JavaScript Debugging Tips from the Trenches

JavaScript. The combination of dynamic typing, liberal use of state mutation, closures, and asynchronousity can lead to bugs that are frightening to try and fix. I'm by no means a debugging Jedi, but over the years I have accumulated a number of techniques that help me find the source of even the nastiest bugs eventually.

If you're a veteran debugger some of these probably sound obvious to you, but I think there's benefit to being reminded of these from time-to-time.

Stack traces: there be dragons

frightening stack trace

Seeing a stack trace in your console (whether with Node or in a Browser) that spills out dozens of lines of code from a deeply nested library can be quite intimidating. I think most people struggle a little bit reading other people's code.

The first, and probably most important, lesson in debugging is to love stack traces. The most important thing about stack traces is that they exist. Bugs where your app fails silently are far more daunting. Stack traces at least give you a starting point from which you can work backwards.

Stack traces can tell you a few key things about your bug:

  1. The names of functions being called.
  2. Line and column numbers, so you can refer to the code in question.
  3. Often -- not always but often -- you'll find some of your own code within the stack trace. This is huge! It gives you a familiar frame of reference and somewhere that you can begin your investigation.

So instead of panicking when you encounter a stack trace, take a deep breath and see what clues are hidden within it.

Setters are your friend

A common bug in stateful code is that some property on an object has an unexpected value. These could be caused by code within the closure changing the value, or if that object is exposed to the outside world it could be coming from just about anywhere.

Setters provide a way to debug this. Here's something I often do:

var _val = someObject.prop;
Object.defineProperty(someObject, 'prop', {
  get: function() { return _val; },
  set: function(val) {
    if(val !== 'expected value') {
      try {
        throw new Error('Why you do that?');
      } catch(err) {

    _val = val;

This will display a stack trace whenever the object's property changes to a value that you're not expecting it to be. Now that you love stack traces you should be happy to see one.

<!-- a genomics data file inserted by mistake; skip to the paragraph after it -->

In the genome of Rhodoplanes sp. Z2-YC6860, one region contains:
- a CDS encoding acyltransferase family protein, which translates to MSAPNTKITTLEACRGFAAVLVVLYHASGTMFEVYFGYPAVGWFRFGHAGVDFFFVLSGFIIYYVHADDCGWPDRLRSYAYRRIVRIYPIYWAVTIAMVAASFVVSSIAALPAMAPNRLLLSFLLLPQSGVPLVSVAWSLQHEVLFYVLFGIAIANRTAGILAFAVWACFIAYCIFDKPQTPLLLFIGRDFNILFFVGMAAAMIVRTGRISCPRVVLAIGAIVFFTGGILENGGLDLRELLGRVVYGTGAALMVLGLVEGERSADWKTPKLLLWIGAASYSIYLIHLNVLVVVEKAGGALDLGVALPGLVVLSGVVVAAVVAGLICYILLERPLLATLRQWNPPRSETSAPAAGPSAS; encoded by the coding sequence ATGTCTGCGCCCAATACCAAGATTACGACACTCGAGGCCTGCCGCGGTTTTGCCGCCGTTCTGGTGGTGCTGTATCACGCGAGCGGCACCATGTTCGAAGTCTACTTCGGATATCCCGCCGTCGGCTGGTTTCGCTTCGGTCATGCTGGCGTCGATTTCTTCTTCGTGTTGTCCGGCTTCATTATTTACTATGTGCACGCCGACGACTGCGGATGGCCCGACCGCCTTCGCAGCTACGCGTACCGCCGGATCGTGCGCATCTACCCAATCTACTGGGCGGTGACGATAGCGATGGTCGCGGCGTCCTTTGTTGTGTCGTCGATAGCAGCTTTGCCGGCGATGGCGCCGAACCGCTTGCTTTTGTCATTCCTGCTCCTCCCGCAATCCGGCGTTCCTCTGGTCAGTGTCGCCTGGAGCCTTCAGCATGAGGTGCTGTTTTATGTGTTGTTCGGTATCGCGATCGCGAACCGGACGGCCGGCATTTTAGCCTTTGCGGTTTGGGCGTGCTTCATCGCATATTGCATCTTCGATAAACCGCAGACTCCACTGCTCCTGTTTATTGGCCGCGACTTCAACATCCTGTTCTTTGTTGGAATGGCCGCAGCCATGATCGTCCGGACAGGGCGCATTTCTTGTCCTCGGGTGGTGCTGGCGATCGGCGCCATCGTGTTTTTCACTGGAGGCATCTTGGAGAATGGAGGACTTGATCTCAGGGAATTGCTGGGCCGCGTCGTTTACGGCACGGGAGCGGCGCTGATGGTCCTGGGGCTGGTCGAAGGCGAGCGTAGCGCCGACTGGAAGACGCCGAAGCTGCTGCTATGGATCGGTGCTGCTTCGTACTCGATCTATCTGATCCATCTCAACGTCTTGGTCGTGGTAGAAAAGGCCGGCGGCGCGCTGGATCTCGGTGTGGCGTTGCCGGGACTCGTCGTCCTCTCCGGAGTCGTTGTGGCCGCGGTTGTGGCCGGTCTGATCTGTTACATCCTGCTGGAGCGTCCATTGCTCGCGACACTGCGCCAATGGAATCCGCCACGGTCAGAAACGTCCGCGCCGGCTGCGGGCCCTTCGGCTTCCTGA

The same trick works with functions, but instead of a setter, wrap their value so you have a place to set a debugger; when things aren't as they should be:

var fn = someObject.fn;
someObject.fn = function(){
  // Why is this getting called?
  return fn.apply(this, arguments);

Which brings us to:

Learn to love the debug tools

In a lot of languages you can get by with logging values to the console/terminal. This certainly works in JavaScript as well; back in the old days we even had to do alert(value) because it was all we had.

Long gone are those days and browsers (and even Node) have excellent debugging tools. Nevertheless I still run into developers who aren't comfortable using them. While you can get by with console.log, in a stateful application nothing beats being able to examine code within a breakpoint.

Get used to using:

These are just the basics, you can do everything from inspect cookie values to do a memory dump with your tools. The key is getting comfortable using them and you'll find yourself much more productive.

Use counters

This is an easy one; if you ever encounter a function that is frustratingly being called more times than expected, use a counter to provide a place to debug. Combine this with the wrapping technique from earlier:

var counter = 0;

var fn = someObject.fn;
someObject.fn = function(){

  // This function should have been called no more than 3 times
  if(counter > 3) {

  return fn.apply(this, arguments);

As usually, once you hit a breakpoint the stack trace displayed gives you a place to work backwards.

Work backwards

I can't stress this enough, start with what you know and work backwards from there. If there's a value that's not right, a function that called too many times, or one that's not called at all, find the point in time within the application where you know you're in a bad state. Use the tools in your toolbox to find that next spot backwards where you can test whether things are what you would expect them to. Eventually you'll reach the point at which the state is correct. At that point you can start working forwards.

The combination of working backwards followed by working forwards will let you condense down a bug to only a few lines of code. At that point it's a good idea to break into a minimal test case. Whether it's your code or open source code, file a bug on the bug tracker and someone more knowledgable might be able to help. If not you at least have something small enough to work with yourself.

Divide and conquer

When all else fails you can always remove code. Start with a file that you know is part of the problem and remove everything. If the bug has gone away you can then insert some of the code back; only half at a time. Eventually you'll be able to reduce the bug down to only a few lines of code, at which point the other tricks outlined in this article can take you to the next step.

Don't fret

Debugging JavaScript is hard. You're not alone in your frustration. But little can be as satifying as when you finally find the cause of a bug you spent 2 hours on. So there is reward for the pain. If you learn to use your tools, reduce the noise (by eliminating code) and learn to love stack traces, there are no bugs you can't overcome.